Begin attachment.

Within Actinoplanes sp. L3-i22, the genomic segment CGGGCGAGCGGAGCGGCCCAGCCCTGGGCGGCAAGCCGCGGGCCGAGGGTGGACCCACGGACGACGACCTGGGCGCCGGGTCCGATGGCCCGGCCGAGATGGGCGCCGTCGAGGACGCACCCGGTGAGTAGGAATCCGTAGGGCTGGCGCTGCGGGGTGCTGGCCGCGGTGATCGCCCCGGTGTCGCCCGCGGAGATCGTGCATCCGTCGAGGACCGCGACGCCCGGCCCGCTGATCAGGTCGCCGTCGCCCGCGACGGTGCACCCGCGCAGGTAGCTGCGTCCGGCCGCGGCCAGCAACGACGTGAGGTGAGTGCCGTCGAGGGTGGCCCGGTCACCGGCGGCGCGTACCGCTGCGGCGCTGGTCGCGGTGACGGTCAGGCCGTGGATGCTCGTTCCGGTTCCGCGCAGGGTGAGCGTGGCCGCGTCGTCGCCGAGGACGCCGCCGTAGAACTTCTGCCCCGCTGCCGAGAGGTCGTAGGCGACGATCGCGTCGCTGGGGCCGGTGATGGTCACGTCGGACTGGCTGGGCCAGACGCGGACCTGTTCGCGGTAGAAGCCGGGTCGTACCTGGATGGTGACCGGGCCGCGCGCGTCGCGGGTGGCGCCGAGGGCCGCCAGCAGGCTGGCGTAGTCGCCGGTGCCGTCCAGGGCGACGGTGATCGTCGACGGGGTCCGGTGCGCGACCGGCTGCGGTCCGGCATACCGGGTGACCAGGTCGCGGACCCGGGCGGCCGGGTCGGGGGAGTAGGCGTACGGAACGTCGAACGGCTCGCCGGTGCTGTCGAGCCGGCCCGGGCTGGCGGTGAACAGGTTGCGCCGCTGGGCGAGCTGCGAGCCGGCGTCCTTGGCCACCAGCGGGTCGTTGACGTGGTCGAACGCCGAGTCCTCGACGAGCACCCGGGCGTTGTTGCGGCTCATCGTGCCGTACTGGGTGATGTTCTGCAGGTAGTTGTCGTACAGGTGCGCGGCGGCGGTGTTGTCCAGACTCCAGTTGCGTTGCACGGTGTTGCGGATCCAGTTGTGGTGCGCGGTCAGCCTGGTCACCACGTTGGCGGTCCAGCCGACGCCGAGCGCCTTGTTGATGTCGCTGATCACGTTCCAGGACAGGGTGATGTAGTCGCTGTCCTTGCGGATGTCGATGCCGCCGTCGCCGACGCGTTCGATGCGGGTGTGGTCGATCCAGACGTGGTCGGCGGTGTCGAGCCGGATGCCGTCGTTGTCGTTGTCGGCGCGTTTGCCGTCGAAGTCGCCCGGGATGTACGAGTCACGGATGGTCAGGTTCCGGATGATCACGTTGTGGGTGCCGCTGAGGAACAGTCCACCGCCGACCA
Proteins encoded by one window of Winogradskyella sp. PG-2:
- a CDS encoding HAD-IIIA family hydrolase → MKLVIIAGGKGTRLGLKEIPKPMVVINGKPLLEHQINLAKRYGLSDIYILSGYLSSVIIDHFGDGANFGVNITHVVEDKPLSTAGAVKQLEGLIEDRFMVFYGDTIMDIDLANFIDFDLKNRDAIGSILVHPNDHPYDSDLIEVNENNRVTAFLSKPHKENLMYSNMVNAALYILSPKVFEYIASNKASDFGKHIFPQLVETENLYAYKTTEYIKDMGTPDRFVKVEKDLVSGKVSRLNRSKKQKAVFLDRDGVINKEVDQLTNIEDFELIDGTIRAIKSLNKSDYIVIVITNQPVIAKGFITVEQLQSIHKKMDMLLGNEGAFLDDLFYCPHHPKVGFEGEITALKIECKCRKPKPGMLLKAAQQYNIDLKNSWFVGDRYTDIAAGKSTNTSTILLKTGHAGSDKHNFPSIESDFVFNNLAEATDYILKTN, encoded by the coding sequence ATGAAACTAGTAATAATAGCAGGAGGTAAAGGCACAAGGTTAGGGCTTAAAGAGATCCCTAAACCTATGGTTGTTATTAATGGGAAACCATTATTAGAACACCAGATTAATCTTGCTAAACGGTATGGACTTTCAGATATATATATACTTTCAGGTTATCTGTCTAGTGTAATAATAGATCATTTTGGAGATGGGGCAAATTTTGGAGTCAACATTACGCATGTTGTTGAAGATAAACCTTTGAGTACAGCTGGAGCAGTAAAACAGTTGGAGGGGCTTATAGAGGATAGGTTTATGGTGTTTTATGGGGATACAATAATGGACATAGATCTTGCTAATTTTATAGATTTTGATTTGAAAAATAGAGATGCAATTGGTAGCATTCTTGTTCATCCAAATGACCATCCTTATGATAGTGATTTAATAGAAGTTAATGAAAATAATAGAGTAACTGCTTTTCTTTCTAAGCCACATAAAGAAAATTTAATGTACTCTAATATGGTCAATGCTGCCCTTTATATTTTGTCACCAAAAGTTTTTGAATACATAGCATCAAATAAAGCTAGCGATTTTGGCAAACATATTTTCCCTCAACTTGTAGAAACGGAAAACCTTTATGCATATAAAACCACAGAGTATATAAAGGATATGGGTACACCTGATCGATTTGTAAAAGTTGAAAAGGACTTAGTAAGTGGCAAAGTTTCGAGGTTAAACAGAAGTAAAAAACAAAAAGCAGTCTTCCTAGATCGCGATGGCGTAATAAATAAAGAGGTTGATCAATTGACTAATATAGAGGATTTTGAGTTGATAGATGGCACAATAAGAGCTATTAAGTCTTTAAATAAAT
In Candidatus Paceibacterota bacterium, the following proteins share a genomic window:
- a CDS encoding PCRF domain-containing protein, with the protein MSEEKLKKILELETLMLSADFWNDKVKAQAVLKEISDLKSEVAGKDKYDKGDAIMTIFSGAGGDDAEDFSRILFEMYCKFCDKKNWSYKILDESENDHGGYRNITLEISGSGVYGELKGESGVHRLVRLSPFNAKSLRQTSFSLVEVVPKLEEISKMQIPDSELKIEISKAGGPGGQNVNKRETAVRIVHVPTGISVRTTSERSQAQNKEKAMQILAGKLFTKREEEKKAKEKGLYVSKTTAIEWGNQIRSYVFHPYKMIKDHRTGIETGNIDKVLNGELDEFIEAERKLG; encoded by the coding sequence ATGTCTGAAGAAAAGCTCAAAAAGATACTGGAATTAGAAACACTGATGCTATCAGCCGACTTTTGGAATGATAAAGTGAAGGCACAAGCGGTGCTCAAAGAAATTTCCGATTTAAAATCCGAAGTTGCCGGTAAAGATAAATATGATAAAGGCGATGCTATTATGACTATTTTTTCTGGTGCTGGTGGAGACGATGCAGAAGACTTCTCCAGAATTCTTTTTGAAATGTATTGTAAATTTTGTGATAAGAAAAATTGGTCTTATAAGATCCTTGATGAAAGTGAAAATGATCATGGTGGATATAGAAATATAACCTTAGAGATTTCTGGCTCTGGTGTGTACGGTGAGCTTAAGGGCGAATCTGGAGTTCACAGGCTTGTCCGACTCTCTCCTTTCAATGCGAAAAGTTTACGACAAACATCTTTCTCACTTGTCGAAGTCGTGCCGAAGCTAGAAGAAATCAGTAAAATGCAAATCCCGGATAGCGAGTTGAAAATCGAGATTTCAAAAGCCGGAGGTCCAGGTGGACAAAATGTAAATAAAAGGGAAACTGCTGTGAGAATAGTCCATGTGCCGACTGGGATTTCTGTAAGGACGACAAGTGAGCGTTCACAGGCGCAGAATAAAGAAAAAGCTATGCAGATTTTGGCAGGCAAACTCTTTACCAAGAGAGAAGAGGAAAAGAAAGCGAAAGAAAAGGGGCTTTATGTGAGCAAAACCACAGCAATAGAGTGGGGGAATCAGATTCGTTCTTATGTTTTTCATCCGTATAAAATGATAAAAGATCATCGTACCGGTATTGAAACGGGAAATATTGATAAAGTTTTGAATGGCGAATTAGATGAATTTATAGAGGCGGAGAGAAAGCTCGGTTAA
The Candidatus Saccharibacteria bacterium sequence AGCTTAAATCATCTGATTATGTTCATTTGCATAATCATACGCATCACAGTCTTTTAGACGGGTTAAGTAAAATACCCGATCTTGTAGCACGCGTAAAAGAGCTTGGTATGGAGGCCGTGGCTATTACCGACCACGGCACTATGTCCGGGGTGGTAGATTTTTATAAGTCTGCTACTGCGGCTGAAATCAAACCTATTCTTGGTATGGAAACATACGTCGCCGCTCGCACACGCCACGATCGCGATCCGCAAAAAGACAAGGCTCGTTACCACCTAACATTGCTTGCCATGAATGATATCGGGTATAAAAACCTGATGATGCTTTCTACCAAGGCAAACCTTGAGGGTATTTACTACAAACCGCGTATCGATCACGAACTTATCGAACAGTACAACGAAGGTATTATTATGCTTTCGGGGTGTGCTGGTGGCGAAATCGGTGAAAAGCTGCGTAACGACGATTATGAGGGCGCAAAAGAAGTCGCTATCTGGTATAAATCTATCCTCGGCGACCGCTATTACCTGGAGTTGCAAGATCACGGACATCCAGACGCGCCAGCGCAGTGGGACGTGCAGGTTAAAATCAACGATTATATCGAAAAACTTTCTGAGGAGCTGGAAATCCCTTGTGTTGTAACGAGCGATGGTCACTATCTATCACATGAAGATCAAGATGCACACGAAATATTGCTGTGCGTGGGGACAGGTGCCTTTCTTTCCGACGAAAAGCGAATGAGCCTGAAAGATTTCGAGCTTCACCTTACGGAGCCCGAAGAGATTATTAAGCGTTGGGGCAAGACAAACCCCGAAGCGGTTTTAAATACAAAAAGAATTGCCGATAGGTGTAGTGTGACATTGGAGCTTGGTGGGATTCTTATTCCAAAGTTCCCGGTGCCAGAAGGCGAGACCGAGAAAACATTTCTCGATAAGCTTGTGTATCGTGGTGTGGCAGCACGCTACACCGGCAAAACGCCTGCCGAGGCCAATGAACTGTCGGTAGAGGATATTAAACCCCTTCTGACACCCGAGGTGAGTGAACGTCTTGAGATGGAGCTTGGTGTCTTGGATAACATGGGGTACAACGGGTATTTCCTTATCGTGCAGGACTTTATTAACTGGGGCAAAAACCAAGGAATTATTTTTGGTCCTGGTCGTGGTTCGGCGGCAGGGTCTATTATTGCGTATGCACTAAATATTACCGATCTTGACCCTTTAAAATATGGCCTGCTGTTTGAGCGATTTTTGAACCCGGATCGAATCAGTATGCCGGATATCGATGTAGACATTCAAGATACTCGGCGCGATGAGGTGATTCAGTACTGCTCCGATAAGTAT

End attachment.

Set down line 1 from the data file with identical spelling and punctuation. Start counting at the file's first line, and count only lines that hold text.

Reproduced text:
Within Actinoplanes sp. L3-i22, the genomic segment CGGGCGAGCGGAGCGGCCCAGCCCTGGGCGGCAAGCCGCGGGCCGAGGGTGGACCCACGGACGACGACCTGGGCGCCGGGTCCGATGGCCCGGCCGAGATGGGCGCCGTCGAGGACGCACCCGGTGAGTAGGAATCCGTAGGGCTGGCGCTGCGGGGTGCTGGCCGCGGTGATCGCCCCGGTGTCGCCCGCGGAGATCGTGCATCCGTCGAGGACCGCGACGCCCGGCCCGCTGATCAGGTCGCCGTCGCCCGCGACGGTGCACCCGCGCAGGTAGCTGCGTCCGGCCGCGGCCAGCAACGACGTGAGGTGAGTGCCGTCGAGGGTGGCCCGGTCACCGGCGGCGCGTACCGCTGCGGCGCTGGTCGCGGTGACGGTCAGGCCGTGGATGCTCGTTCCGGTTCCGCGCAGGGTGAGCGTGGCCGCGTCGTCGCCGAGGACGCCGCCGTAGAACTTCTGCCCCGCTGCCGAGAGGTCGTAGGCGACGATCGCGTCGCTGGGGCCGGTGATGGTCACGTCGGACTGGCTGGGCCAGACGCGGACCTGTTCGCGGTAGAAGCCGGGTCGTACCTGGATGGTGACCGGGCCGCGCGCGTCGCGGGTGGCGCCGAGGGCCGCCAGCAGGCTGGCGTAGTCGCCGGTGCCGTCCAGGGCGACGGTGATCGTCGACGGGGTCCGGTGCGCGACCGGCTGCGGTCCGGCATACCGGGTGACCAGGTCGCGGACCCGGGCGGCCGGGTCGGGGGAGTAGGCGTACGGAACGTCGAACGGCTCGCCGGTGCTGTCGAGCCGGCCCGGGCTGGCGGTGAACAGGTTGCGCCGCTGGGCGAGCTGCGAGCCGGCGTCCTTGGCCACCAGCGGGTCGTTGACGTGGTCGAACGCCGAGTCCTCGACGAGCACCCGGGCGTTGTTGCGGCTCATCGTGCCGTACTGGGTGATGTTCTGCAGGTAGTTGTCGTACAGGTGCGCGGCGGCGGTGTTGTCCAGACTCCAGTTGCGTTGCACGGTGTTGCGGATCCAGTTGTGGTGCGCGGTCAGCCTGGTCACCACGTTGGCGGTCCAGCCGACGCCGAGCGCCTTGTTGATGTCGCTGATCACGTTCCAGGACAGGGTGATGTAGTCGCTGTCCTTGCGGATGTCGATGCCGCCGTCGCCGACGCGTTCGATGCGGGTGTGGTCGATCCAGACGTGGTCGGCGGTGTCGAGCCGGATGCCGTCGTTGTCGTTGTCGGCGCGTTTGCCGTCGAAGTCGCCCGGGATGTACGAGTCACGGATGGTCAGGTTCCGGATGATCACGTTGTGGGTGCCGCTGAGGAACAGTCCACCGCCGACCA